Aureole etc.

Golden Age singers

Nimbus on-line

Faure songs
Charlotte de Rothschild (soprano);

  Founder: Len Mullenger
Classical Editor: Rob Barnett


Wolfgang Amadeus MOZART (1756 - 1791)
Concerto for Piano no 8 in C major, K 246 (1776)
Concerto for Piano no 6 in B flat major, K 238 (1776)
Concerto for Piano no 9 in E flat major, K 271 (1777)
Gerritt Zitterbart (piano)
Schlierbacher Chamber Orchestra/Thomas Fey
Recorded Germany, June 2000
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The rationale for this grouping of three earlyish Mozart piano concertos is a neat one - they were all played by Mozart at a concert at Munich in 1777 when he was en route from Salzburg to Paris with his Mother. This was to be a major tour, the first undertaken without his father, which took in Mannheim where he fell in love with Aloysia Weber (later marrying her sister) but ended in tragedy in Paris where his Mother died.

The concertos were written within about a year of the Munich concert and they show Mozart developing and making his own a genre in which he was later to produce outstanding masterpieces. The last written of the three, K271 in E flat major, is widely regarded as a major step forward on the road to those great works. It is certainly the best known and most recorded of the three so there is competition.

These are zesty, straightforward performances but what characterises them most of all is the way the orchestra aims at an C18th style of playing. But the players are using modern instruments which poses a real problem. Modern wind instruments are mostly quite different from those of Mozart's time although the players do have some leeway in making them sound 'classical'. The Schlierbach Chamber Orchestra partly gets around this, inconsistently, by apparently using "authentic" valveless horns thus achieving an attractive, punchy, rasping sound. The strings have the best chance of sounding authentic for the instruments are less changed over the last two or three hundred years. There is an aggressive lack of vibrato in the playing and the result is a quite satisfying penetrative tone that shines through even when the strings are in subordinate role. Note how the long notes of the violins ride the piano shortly after its entry in the first movement of K246 (TRACK 1, 1:07). It takes good players and ensemble work to maintain impeccable intonation when playing like that and this is well achieved here.

Now to the problem: the piano used in the recording, a Bösendorfer grand. There is nothing the player can do to make a modern grand sound like a fortepiano of the period. Matching players who are trying very hard to sound notionally classical with a modern piano seems to me a bizarre idea. There is an unresolved contradiction in style. Now this is personal I know, but after listening to the whole disc and returning to it again I still did not get used to it. If you are stuck with modern instruments as in this situation I would prefer a good old-fashioned modern performance - as it were. This is successfully on offer, for example, in the recent re-issue of EMI's Classics for Pleasure version of K271 with Stephen Hough and the Hallé Orchestra where there is a consistency and homogeneity of sound that may not satisfy authenticists but has stylistic logic to it. I realise we are in subjective territory here and much depends on what you are used to.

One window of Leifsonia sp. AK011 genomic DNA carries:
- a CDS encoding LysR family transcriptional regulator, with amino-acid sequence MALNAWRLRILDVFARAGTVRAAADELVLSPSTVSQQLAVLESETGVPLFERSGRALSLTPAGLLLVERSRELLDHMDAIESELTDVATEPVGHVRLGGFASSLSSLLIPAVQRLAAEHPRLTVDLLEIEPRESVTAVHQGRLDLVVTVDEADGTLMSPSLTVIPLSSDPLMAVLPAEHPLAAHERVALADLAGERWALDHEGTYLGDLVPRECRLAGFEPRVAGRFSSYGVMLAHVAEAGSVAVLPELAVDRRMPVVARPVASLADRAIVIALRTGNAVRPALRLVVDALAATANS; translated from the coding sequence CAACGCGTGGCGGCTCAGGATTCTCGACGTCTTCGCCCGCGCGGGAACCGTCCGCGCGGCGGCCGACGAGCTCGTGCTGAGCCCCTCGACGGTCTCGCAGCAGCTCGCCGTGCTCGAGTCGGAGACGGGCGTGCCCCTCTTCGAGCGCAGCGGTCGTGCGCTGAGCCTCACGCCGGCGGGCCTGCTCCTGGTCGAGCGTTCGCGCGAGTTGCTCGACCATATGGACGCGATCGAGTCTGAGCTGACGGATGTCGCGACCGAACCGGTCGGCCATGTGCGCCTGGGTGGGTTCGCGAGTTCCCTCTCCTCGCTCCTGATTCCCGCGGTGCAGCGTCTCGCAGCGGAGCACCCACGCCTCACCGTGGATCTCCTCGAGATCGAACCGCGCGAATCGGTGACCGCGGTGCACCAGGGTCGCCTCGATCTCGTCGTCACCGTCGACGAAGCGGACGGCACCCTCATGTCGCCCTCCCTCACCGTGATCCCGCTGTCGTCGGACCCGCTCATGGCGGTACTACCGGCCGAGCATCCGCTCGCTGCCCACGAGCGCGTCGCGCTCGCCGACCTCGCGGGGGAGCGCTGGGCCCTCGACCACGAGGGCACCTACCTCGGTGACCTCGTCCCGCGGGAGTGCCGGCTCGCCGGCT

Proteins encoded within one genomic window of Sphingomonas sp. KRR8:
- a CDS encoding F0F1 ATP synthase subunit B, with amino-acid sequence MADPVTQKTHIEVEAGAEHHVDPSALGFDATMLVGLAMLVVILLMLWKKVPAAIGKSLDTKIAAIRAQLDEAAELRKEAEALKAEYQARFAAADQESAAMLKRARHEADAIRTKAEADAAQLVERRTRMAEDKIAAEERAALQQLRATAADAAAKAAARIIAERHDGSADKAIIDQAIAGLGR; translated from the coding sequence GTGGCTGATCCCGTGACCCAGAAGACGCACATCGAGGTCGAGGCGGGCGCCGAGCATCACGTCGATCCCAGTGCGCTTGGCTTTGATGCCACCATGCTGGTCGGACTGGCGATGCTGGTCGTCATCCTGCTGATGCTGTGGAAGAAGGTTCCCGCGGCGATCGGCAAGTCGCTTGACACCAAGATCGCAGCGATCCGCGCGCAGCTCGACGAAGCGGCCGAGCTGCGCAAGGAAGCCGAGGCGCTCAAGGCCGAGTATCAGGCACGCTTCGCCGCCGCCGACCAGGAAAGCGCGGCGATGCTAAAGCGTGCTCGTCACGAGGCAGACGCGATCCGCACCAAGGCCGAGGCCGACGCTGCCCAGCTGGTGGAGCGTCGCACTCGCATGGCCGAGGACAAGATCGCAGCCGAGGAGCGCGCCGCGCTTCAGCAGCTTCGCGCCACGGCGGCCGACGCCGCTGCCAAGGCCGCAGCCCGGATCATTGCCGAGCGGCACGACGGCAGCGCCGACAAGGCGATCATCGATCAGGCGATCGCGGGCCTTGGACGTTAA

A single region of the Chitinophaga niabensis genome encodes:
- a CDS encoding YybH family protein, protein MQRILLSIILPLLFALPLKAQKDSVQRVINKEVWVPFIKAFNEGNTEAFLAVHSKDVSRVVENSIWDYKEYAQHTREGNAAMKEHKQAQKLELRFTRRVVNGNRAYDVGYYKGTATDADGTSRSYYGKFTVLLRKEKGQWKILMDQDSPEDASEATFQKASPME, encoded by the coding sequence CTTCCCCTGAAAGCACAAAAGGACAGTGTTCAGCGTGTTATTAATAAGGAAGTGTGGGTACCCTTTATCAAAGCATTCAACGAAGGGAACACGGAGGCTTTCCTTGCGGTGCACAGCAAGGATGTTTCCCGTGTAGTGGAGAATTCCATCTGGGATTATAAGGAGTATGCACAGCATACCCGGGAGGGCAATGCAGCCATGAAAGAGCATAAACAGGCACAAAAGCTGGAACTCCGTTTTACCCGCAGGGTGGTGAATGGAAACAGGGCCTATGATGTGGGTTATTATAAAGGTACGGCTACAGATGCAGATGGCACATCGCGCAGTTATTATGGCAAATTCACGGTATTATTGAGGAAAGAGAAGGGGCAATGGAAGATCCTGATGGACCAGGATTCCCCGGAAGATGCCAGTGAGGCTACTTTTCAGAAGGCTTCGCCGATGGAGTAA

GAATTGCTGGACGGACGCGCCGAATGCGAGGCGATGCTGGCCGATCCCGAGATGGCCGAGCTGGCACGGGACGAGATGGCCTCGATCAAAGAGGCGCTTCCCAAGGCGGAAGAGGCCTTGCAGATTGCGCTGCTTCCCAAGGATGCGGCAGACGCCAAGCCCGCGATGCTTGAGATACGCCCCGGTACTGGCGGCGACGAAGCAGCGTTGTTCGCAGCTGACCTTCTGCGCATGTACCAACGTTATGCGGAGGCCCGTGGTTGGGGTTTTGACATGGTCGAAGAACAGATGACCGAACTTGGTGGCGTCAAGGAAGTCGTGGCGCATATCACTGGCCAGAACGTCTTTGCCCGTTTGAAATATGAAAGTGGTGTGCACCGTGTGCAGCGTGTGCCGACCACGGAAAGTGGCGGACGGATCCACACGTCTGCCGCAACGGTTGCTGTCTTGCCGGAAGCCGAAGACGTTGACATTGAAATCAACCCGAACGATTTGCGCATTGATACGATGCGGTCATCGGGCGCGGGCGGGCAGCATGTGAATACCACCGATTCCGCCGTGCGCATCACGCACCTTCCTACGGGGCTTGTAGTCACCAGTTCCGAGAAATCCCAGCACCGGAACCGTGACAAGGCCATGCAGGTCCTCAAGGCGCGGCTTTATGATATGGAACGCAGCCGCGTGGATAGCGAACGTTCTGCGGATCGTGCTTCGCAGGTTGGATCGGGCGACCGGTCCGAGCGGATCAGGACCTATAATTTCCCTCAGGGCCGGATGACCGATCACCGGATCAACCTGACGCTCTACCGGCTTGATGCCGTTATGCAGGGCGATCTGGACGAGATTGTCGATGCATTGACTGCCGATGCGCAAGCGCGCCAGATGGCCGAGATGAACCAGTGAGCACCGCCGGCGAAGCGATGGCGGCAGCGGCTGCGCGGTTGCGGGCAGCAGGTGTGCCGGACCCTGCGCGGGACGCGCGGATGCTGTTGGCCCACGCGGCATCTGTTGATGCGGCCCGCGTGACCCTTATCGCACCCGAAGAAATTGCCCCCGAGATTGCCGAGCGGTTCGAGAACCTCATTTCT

The piano playing of Gerritt Zitterbart is extravert and direct and in this aspect of style does fit in well with the orchestra and the interpretations under conductor Thomas Fey. The last movement trips splendidly along (TRACK 9) although in K271 Richard Goode’s Nonesuch recording of 1998 propels even more. The slow movement of K271 has a clean beauty (TRACK 8), different from Mitsuko Uchida whose outstanding performance of this work, now available on a Philips double CD collection of her work, is a thoughtful one that aims at depths plumbing in the slow movement. Some though may find her style a trifle mannered and may prefer Zitterbart’s approach.

So those who, unlike me, can tolerate the hybrid nature of the approach to authenticity may well find these performances very satisfying. The sound has a good combination of ambience and clarity and the grouping of three concertos from the same period, matching that concert in Munich in 1777, certainly makes for an interesting package. There is a nice booklet with substantial notes although it is naughty of Hänssler to put a picture of a period fortepiano on the front cover. It won’t make that Bösendorfer grand sound like one.

John Leeman


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Piano Concerto in C Major KV246
Allegro aperto


Rondeau. Tempo di minuetto

Piano Concerto in B flat Major KV238
Allegro aperto

Andante un poco adagio

Rondeau : allegro

Piano Concerto in E flat Major KV271


Rondeau: Presto - menuetto - tempo primo

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